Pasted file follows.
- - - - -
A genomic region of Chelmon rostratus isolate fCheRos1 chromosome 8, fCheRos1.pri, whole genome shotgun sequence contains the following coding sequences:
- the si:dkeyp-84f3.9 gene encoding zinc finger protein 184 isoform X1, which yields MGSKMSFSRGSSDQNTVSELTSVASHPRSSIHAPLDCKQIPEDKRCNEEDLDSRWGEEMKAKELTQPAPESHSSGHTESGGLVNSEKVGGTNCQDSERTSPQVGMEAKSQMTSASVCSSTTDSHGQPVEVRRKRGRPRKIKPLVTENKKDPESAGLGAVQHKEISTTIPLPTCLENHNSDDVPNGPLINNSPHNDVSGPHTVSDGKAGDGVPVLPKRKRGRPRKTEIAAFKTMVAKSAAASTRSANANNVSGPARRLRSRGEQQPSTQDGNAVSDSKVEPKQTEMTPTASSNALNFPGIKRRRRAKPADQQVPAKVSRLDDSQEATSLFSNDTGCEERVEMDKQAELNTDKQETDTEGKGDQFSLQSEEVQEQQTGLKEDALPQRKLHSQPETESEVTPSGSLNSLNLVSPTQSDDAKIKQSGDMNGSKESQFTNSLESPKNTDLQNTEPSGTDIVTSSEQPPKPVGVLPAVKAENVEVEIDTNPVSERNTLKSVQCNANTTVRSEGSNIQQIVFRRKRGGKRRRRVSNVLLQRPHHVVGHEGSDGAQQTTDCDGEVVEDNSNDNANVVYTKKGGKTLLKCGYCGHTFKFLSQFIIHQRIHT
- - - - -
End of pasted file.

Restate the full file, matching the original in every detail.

A genomic region of Chelmon rostratus isolate fCheRos1 chromosome 8, fCheRos1.pri, whole genome shotgun sequence contains the following coding sequences:
- the si:dkeyp-84f3.9 gene encoding zinc finger protein 184 isoform X1, which yields MGSKMSFSRGSSDQNTVSELTSVASHPRSSIHAPLDCKQIPEDKRCNEEDLDSRWGEEMKAKELTQPAPESHSSGHTESGGLVNSEKVGGTNCQDSERTSPQVGMEAKSQMTSASVCSSTTDSHGQPVEVRRKRGRPRKIKPLVTENKKDPESAGLGAVQHKEISTTIPLPTCLENHNSDDVPNGPLINNSPHNDVSGPHTVSDGKAGDGVPVLPKRKRGRPRKTEIAAFKTMVAKSAAASTRSANANNVSGPARRLRSRGEQQPSTQDGNAVSDSKVEPKQTEMTPTASSNALNFPGIKRRRRAKPADQQVPAKVSRLDDSQEATSLFSNDTGCEERVEMDKQAELNTDKQETDTEGKGDQFSLQSEEVQEQQTGLKEDALPQRKLHSQPETESEVTPSGSLNSLNLVSPTQSDDAKIKQSGDMNGSKESQFTNSLESPKNTDLQNTEPSGTDIVTSSEQPPKPVGVLPAVKAENVEVEIDTNPVSERNTLKSVQCNANTTVRSEGSNIQQIVFRRKRGGKRRRRVSNVLLQRPHHVVGHEGSDGAQQTTDCDGEVVEDNSNDNANVVYTKKGGKTLLKCGYCGHTFKFLSQFIIHQRIHT